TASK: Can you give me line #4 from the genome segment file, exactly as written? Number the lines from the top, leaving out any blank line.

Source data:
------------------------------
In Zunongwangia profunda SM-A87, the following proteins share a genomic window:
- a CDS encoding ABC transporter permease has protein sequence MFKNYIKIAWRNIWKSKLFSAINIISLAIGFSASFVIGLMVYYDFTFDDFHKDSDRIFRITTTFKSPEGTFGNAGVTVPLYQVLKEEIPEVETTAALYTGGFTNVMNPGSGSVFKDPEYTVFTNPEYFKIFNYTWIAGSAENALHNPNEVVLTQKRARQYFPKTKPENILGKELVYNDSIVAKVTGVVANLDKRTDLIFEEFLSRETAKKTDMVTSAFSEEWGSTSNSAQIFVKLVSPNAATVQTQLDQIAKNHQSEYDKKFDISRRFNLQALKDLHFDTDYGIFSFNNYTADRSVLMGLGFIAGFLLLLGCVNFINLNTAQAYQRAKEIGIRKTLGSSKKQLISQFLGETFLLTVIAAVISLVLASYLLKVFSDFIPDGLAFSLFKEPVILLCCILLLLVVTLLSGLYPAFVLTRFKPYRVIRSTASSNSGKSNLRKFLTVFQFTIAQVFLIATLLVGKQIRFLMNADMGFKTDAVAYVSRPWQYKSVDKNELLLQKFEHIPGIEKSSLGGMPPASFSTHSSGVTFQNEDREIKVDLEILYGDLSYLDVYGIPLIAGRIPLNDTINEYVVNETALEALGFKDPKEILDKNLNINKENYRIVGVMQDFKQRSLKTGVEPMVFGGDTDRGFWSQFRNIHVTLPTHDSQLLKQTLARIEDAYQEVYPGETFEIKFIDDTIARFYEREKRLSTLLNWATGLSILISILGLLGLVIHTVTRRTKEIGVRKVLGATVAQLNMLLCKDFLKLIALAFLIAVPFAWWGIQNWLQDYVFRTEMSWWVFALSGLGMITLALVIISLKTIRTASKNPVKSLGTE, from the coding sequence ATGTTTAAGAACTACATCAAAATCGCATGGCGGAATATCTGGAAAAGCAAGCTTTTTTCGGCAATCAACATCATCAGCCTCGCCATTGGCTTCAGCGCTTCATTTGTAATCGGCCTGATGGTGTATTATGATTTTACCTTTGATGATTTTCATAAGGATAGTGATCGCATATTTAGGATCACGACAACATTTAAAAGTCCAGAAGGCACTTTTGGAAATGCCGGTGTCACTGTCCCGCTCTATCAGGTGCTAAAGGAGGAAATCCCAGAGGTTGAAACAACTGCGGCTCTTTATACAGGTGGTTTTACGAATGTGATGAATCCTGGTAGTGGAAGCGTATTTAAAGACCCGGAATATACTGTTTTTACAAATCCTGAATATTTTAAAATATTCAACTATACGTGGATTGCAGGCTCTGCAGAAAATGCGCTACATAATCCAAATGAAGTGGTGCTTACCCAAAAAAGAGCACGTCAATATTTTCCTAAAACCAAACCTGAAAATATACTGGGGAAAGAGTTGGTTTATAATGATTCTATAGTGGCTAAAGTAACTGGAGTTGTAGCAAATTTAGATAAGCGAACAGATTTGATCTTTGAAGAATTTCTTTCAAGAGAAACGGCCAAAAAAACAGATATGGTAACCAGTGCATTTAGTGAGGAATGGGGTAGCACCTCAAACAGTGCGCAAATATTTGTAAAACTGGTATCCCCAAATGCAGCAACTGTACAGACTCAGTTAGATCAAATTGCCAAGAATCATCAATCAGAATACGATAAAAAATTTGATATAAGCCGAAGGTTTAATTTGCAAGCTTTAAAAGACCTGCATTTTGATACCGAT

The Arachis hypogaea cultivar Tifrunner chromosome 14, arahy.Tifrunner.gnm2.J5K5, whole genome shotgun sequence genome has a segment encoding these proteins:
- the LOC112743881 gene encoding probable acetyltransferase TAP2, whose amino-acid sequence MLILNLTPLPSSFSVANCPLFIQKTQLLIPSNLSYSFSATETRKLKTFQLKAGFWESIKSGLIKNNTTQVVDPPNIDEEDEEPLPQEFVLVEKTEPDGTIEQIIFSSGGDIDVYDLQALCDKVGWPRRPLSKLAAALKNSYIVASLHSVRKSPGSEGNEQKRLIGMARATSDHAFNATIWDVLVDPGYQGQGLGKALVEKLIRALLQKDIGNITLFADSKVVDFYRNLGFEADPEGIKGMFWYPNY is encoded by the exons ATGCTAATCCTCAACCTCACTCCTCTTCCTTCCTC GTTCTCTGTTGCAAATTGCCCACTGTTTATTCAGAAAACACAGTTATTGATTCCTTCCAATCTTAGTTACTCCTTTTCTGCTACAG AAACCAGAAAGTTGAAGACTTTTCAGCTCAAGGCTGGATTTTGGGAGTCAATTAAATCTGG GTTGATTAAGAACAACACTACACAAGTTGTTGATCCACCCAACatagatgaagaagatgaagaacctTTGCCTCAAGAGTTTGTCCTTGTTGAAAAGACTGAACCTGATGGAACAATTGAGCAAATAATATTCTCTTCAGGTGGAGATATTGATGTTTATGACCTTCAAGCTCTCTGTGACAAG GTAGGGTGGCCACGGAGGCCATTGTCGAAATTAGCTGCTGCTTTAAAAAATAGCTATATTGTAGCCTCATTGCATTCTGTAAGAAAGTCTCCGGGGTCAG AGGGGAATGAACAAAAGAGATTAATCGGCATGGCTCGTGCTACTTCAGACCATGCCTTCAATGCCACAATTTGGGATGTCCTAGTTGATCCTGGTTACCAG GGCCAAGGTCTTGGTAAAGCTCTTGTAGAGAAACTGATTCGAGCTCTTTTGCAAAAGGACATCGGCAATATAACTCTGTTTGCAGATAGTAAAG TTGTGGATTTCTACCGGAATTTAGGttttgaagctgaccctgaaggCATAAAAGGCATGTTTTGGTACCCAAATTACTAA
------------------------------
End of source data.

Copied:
- the LOC112743881 gene encoding probable acetyltransferase TAP2, whose amino-acid sequence MLILNLTPLPSSFSVANCPLFIQKTQLLIPSNLSYSFSATETRKLKTFQLKAGFWESIKSGLIKNNTTQVVDPPNIDEEDEEPLPQEFVLVEKTEPDGTIEQIIFSSGGDIDVYDLQALCDKVGWPRRPLSKLAAALKNSYIVASLHSVRKSPGSEGNEQKRLIGMARATSDHAFNATIWDVLVDPGYQGQGLGKALVEKLIRALLQKDIGNITLFADSKVVDFYRNLGFEADPEGIKGMFWYPNY is encoded by the exons ATGCTAATCCTCAACCTCACTCCTCTTCCTTCCTC GTTCTCTGTTGCAAATTGCCCACTGTTTATTCAGAAAACACAGTTATTGATTCCTTCCAATCTTAGTTACTCCTTTTCTGCTACAG AAACCAGAAAGTTGAAGACTTTTCAGCTCAAGGCTGGATTTTGGGAGTCAATTAAATCTGG GTTGATTAAGAACAACACTACACAAGTTGTTGATCCACCCAACatagatgaagaagatgaagaacctTTGCCTCAAGAGTTTGTCCTTGTTGAAAAGACTGAACCTGATGGAACAATTGAGCAAATAATATTCTCTTCAGGTGGAGATATTGATGTTTATGACCTTCAAGCTCTCTGTGACAAG GTAGGGTGGCCACGGAGGCCATTGTCGAAATTAGCTGCTGCTTTAAAAAATAGCTATATTGTAGCCTCATTGCATTCTGTAAGAAAGTCTCCGGGGTCAG AGGGGAATGAACAAAAGAGATTAATCGGCATGGCTCGTGCTACTTCAGACCATGCCTTCAATGCCACAATTTGGGATGTCCTAGTTGATCCTGGTTACCAG GGCCAAGGTCTTGGTAAAGCTCTTGTAGAGAAACTGATTCGAGCTCTTTTGCAAAAGGACATCGGCAATATAACTCTGTTTGCAGATAGTAAAG TTGTGGATTTCTACCGGAATTTAGGttttgaagctgaccctgaaggCATAAAAGGCATGTTTTGGTACCCAAATTACTAA